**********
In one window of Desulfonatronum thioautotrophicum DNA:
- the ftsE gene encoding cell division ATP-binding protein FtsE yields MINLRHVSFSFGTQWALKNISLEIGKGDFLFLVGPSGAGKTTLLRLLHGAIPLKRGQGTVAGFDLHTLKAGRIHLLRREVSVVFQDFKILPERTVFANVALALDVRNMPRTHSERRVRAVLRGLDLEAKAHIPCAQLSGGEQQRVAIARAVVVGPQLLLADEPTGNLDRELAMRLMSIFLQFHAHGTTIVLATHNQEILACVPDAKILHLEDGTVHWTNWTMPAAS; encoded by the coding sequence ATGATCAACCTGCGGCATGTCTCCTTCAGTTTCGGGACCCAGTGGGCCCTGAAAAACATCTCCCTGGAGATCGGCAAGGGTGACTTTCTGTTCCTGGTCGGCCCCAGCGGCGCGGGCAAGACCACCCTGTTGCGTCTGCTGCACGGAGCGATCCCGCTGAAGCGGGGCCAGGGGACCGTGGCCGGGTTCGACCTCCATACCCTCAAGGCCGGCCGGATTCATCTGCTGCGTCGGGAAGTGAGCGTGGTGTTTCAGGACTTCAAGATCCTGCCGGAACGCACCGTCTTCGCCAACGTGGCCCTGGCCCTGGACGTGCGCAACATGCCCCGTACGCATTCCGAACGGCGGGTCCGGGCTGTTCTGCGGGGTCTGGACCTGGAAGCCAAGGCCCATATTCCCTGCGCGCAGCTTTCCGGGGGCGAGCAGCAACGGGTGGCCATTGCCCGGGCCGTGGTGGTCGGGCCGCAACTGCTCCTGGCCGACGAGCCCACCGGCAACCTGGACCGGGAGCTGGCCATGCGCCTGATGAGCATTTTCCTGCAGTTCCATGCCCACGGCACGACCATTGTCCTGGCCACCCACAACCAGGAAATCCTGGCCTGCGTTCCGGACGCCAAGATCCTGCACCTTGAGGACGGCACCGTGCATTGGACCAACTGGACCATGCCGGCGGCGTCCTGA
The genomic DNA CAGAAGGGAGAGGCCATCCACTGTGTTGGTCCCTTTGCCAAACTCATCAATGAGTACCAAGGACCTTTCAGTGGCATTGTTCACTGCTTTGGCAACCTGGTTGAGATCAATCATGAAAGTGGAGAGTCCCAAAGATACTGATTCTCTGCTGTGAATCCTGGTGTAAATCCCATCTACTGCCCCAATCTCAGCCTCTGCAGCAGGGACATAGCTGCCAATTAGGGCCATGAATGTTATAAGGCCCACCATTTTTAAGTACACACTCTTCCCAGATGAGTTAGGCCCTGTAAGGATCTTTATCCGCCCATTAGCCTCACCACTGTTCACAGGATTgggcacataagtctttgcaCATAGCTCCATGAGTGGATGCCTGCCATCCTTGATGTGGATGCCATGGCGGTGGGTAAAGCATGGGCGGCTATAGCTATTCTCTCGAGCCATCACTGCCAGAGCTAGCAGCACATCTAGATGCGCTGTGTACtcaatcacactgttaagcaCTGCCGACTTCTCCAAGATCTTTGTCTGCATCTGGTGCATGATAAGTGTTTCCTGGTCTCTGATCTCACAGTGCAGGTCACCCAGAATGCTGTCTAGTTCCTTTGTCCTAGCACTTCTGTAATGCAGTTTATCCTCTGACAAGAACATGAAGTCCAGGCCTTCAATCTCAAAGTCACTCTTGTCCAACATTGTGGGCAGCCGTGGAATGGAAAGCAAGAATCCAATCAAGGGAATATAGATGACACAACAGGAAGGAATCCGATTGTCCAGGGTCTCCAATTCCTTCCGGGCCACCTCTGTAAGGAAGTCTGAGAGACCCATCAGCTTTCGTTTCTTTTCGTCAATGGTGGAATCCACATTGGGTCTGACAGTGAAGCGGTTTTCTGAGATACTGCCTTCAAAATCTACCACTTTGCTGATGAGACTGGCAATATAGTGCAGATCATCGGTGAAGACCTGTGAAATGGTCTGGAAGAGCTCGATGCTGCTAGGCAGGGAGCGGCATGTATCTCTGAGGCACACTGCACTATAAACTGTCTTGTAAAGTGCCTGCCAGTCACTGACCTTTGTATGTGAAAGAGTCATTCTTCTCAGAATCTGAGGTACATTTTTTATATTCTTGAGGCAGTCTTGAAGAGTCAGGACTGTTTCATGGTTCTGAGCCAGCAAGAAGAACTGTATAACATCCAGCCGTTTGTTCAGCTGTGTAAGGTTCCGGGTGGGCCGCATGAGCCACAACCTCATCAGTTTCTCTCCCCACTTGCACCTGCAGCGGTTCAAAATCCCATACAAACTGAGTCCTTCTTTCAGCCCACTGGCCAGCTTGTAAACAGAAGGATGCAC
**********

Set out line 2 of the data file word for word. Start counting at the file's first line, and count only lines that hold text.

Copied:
- the ftsE gene encoding cell division ATP-binding protein FtsE yields MINLRHVSFSFGTQWALKNISLEIGKGDFLFLVGPSGAGKTTLLRLLHGAIPLKRGQGTVAGFDLHTLKAGRIHLLRREVSVVFQDFKILPERTVFANVALALDVRNMPRTHSERRVRAVLRGLDLEAKAHIPCAQLSGGEQQRVAIARAVVVGPQLLLADEPTGNLDRELAMRLMSIFLQFHAHGTTIVLATHNQEILACVPDAKILHLEDGTVHWTNWTMPAAS; encoded by the coding sequence ATGATCAACCTGCGGCATGTCTCCTTCAGTTTCGGGACCCAGTGGGCCCTGAAAAACATCTCCCTGGAGATCGGCAAGGGTGACTTTCTGTTCCTGGTCGGCCCCAGCGGCGCGGGCAAGACCACCCTGTTGCGTCTGCTGCACGGAGCGATCCCGCTGAAGCGGGGCCAGGGGACCGTGGCCGGGTTCGACCTCCATACCCTCAAGGCCGGCCGGATTCATCTGCTGCGTCGGGAAGTGAGCGTGGTGTTTCAGGACTTCAAGATCCTGCCGGAACGCACCGTCTTCGCCAACGTGGCCCTGGCCCTGGACGTGCGCAACATGCCCCGTACGCATTCCGAACGGCGGGTCCGGGCTGTTCTGCGGGGTCTGGACCTGGAAGCCAAGGCCCATATTCCCTGCGCGCAGCTTTCCGGGGGCGAGCAGCAACGGGTGGCCATTGCCCGGGCCGTGGTGGTCGGGCCGCAACTGCTCCTGGCCGACGAGCCCACCGGCAACCTGGACCGGGAGCTGGCCATGCGCCTGATGAGCATTTTCCTGCAGTTCCATGCCCACGGCACGACCATTGTCCTGGCCACCCACAACCAGGAAATCCTGGCCTGCGTTCCGGACGCCAAGATCCTGCACCTTGAGGACGGCACCGTGCATTGGACCAACTGGACCATGCCGGCGGCGTCCTGA